Last edited by Mezibar
Wednesday, July 22, 2020 | History

2 edition of governance of not-for-profit firms found in the catalog.

governance of not-for-profit firms

Edward L. Glaeser

governance of not-for-profit firms

by Edward L. Glaeser

  • 313 Want to read
  • 12 Currently reading

Published by National Bureau of Economic Research in Cambridge, MA .
Written in English

    Subjects:
  • Nonprofit organizations -- Management.,
  • Corporate governance.

  • Edition Notes

    StatementEdward L. Glaeser.
    SeriesNBER working paper series -- working paper 8921, Working paper series (National Bureau of Economic Research) -- working paper no. 8921.
    ContributionsNational Bureau of Economic Research.
    The Physical Object
    Pagination61 p. ;
    Number of Pages61
    ID Numbers
    Open LibraryOL22435008M

    Get this from a library! The governance of not-for-profit firms. [Edward L Glaeser; National Bureau of Economic Research.]. Directors and corporate governance personnel of public, private, and not-for-profit organizations must read this book."-Professor Raphael H. Amit, Director of Goergen Entrepreneurial Management Program, Wharton School of Business "Fred Lipman is considered by many directors and CEOs to be the preeminent expert on corporate governance in the Price: $

    In some cases, not-for-profit firms appear to work extremely well: competition for workers, customers, and donors leads not-for-profit organizations to function as efficiently as any for-profit firm. In other contexts, large endowments and weak governance allow elite workers to maximize their own interests, rather than those of their donors.   Editor’s Note: Alison Mudditt’s recent post on building an effective governing board mentioned Joe Esposito’s “evergreen” post from about governance and the not-for-profit publisher, which made me realize that we hadn’t revisited that post since I felt it was time to dig it out of our dusty attic and bring it back into the light.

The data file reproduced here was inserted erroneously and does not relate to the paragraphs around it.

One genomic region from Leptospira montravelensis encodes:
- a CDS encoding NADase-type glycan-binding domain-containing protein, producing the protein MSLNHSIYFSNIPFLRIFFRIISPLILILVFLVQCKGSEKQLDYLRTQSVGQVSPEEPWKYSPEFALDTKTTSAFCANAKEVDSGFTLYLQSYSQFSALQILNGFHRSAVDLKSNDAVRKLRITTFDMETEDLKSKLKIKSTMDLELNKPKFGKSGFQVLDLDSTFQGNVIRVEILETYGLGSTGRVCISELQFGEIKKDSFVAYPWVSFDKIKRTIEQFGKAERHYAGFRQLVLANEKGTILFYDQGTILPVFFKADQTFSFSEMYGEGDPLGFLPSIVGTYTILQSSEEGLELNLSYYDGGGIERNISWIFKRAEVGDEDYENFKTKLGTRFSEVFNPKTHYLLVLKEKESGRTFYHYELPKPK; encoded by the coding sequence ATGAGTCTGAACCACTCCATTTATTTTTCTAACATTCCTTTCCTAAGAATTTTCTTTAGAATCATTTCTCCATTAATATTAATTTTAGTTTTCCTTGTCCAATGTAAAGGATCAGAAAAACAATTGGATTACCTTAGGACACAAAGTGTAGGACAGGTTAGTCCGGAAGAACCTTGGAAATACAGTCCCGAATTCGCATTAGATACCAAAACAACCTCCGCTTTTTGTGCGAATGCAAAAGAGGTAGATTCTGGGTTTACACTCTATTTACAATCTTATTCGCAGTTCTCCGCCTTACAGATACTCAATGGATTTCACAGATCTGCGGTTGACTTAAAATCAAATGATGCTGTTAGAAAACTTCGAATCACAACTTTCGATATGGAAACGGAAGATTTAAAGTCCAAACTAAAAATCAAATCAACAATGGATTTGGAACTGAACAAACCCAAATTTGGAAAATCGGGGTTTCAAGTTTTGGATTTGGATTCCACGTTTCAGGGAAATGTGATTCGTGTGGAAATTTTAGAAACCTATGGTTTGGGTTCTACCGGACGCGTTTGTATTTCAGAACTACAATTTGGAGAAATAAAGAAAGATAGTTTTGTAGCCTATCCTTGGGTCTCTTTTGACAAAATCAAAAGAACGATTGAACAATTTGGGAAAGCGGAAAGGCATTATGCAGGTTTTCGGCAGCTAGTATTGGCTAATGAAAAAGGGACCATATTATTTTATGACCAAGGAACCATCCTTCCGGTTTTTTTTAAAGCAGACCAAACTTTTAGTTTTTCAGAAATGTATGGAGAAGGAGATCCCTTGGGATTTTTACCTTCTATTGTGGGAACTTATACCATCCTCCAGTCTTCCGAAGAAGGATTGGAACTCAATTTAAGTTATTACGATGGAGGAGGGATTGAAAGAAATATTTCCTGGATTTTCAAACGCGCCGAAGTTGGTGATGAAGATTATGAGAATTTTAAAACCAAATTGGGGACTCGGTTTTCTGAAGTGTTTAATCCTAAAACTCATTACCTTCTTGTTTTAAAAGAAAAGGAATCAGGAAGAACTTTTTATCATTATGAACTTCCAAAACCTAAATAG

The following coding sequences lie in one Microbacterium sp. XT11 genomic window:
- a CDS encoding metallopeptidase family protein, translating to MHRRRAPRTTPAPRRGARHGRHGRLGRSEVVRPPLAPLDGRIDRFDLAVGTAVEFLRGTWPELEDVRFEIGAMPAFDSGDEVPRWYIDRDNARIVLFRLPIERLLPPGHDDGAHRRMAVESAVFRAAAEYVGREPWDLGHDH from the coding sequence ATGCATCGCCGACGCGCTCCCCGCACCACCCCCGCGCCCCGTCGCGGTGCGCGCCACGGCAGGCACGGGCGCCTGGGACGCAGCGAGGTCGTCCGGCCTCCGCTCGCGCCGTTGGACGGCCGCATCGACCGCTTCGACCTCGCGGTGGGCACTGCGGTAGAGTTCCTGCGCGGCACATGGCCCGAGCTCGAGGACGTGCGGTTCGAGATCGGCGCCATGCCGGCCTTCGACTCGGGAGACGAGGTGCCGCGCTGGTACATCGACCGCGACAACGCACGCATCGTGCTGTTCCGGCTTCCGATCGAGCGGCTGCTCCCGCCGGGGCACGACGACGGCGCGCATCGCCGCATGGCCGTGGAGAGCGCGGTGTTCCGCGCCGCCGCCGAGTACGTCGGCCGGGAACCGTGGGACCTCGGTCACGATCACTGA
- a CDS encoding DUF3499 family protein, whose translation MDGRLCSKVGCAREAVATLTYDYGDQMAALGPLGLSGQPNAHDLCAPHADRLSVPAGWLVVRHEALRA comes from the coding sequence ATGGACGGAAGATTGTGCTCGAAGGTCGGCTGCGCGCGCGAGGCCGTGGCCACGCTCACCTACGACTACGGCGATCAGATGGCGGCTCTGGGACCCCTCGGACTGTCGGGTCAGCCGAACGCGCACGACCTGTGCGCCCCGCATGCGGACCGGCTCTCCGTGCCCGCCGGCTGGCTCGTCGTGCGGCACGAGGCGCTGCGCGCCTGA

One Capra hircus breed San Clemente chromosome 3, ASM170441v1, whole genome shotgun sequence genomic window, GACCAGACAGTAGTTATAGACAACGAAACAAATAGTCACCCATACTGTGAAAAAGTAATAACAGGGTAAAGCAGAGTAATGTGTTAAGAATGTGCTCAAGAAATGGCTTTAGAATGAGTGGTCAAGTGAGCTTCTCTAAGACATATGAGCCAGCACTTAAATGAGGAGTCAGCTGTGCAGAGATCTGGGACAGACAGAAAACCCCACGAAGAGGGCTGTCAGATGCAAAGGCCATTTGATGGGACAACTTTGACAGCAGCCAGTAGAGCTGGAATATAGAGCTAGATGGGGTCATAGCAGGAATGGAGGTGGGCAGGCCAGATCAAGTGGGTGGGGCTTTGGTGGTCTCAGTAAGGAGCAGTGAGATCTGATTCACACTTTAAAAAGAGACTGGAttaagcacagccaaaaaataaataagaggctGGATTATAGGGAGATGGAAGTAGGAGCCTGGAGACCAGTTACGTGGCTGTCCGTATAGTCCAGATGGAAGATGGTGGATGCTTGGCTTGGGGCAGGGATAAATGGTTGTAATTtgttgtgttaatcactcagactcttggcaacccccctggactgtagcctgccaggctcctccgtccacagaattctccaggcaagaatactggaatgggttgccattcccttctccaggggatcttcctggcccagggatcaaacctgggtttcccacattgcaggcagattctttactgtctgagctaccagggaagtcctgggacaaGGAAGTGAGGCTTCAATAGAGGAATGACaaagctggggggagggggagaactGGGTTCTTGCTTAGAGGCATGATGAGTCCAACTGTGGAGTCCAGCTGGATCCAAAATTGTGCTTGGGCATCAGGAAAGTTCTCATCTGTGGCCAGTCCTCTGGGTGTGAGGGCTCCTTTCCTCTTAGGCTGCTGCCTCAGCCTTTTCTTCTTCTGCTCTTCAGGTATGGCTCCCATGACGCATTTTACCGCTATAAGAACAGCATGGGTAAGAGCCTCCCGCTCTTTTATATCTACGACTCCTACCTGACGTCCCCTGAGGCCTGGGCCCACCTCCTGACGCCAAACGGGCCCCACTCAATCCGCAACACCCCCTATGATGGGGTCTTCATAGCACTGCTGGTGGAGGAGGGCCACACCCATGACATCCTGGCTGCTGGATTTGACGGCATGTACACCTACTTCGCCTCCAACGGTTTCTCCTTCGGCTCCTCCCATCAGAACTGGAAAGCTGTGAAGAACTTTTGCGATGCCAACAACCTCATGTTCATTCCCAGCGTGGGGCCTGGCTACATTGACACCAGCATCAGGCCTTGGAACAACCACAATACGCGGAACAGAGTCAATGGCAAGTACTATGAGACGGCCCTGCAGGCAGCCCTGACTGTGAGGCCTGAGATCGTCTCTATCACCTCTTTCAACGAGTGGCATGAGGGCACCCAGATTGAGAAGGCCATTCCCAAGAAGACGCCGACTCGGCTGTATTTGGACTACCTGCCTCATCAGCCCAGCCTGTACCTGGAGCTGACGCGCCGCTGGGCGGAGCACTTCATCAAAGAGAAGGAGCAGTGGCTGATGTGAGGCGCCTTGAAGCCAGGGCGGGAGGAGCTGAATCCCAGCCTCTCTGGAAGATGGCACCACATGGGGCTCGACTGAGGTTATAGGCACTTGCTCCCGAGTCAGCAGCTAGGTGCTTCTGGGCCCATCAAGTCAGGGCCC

The following resources are created and intended as an individual benefit of AICPA Not-for-Profit Section membership. The materials are copyrighted and may not be used without permission this includes any further distribution of the materials (including posting on a website).   Why Nonprofit Governance is Different from For-profit Governance Published on: May 4, by Gene Takagi Category: BOARDS / GOVERNANCE 1 Comment The basic legal duties of care and loyalty apply whether you’re a board member of a nonprofit or for-profit corporation, but what you’re responsible for overseeing may be very different.


Share this book
You might also like
Beyond God the Father

Beyond God the Father

Rails across the midlands

Rails across the midlands

French bistro cooking.

French bistro cooking.

Introducing the source level debugger.

Introducing the source level debugger.

To make and to alter their constitutions of government

To make and to alter their constitutions of government

List of narrow gauge passenger & goods locomotive engines belonging to the Great Western Railway Company.

List of narrow gauge passenger & goods locomotive engines belonging to the Great Western Railway Company.

Washington Off the Beaten Path

Washington Off the Beaten Path

I do, I undo, I redo

I do, I undo, I redo

How to counteract environmental poisons

How to counteract environmental poisons

governments record 1906-1913

governments record 1906-1913

Mid-century drama

Mid-century drama

Royal artists

Royal artists